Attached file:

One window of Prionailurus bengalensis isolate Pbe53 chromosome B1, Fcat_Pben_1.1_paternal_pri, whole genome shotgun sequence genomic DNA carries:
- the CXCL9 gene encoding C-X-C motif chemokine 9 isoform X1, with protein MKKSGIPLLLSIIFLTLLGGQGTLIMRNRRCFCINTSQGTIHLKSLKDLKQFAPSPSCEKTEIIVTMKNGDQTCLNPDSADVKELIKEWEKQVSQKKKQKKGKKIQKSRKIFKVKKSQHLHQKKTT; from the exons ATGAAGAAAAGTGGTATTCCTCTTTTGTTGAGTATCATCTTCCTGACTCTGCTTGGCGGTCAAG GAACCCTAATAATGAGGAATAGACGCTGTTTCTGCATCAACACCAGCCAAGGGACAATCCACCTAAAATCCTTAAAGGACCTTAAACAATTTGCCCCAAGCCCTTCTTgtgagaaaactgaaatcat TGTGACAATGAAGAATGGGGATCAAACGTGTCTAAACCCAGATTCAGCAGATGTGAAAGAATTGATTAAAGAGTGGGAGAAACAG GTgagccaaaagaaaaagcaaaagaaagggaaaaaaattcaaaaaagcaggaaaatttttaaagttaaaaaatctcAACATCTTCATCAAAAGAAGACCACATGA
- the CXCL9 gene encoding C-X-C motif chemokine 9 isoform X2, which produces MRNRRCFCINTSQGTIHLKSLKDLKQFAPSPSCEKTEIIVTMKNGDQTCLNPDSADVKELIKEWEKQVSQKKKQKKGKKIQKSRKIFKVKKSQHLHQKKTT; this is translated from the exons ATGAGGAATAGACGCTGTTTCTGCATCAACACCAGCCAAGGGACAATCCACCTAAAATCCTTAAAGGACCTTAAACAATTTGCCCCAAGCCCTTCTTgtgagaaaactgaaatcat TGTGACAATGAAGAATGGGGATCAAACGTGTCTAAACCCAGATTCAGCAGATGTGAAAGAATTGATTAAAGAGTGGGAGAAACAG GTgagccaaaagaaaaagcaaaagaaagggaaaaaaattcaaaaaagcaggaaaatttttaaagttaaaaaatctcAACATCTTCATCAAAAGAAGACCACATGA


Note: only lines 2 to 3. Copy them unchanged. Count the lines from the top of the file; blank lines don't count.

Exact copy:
- the CXCL9 gene encoding C-X-C motif chemokine 9 isoform X1, with protein MKKSGIPLLLSIIFLTLLGGQGTLIMRNRRCFCINTSQGTIHLKSLKDLKQFAPSPSCEKTEIIVTMKNGDQTCLNPDSADVKELIKEWEKQVSQKKKQKKGKKIQKSRKIFKVKKSQHLHQKKTT; from the exons ATGAAGAAAAGTGGTATTCCTCTTTTGTTGAGTATCATCTTCCTGACTCTGCTTGGCGGTCAAG GAACCCTAATAATGAGGAATAGACGCTGTTTCTGCATCAACACCAGCCAAGGGACAATCCACCTAAAATCCTTAAAGGACCTTAAACAATTTGCCCCAAGCCCTTCTTgtgagaaaactgaaatcat TGTGACAATGAAGAATGGGGATCAAACGTGTCTAAACCCAGATTCAGCAGATGTGAAAGAATTGATTAAAGAGTGGGAGAAACAG GTgagccaaaagaaaaagcaaaagaaagggaaaaaaattcaaaaaagcaggaaaatttttaaagttaaaaaatctcAACATCTTCATCAAAAGAAGACCACATGA
- the CXCL9 gene encoding C-X-C motif chemokine 9 isoform X2, which produces MRNRRCFCINTSQGTIHLKSLKDLKQFAPSPSCEKTEIIVTMKNGDQTCLNPDSADVKELIKEWEKQVSQKKKQKKGKKIQKSRKIFKVKKSQHLHQKKTT; this is translated from the exons ATGAGGAATAGACGCTGTTTCTGCATCAACACCAGCCAAGGGACAATCCACCTAAAATCCTTAAAGGACCTTAAACAATTTGCCCCAAGCCCTTCTTgtgagaaaactgaaatcat TGTGACAATGAAGAATGGGGATCAAACGTGTCTAAACCCAGATTCAGCAGATGTGAAAGAATTGATTAAAGAGTGGGAGAAACAG GTgagccaaaagaaaaagcaaaagaaagggaaaaaaattcaaaaaagcaggaaaatttttaaagttaaaaaatctcAACATCTTCATCAAAAGAAGACCACATGA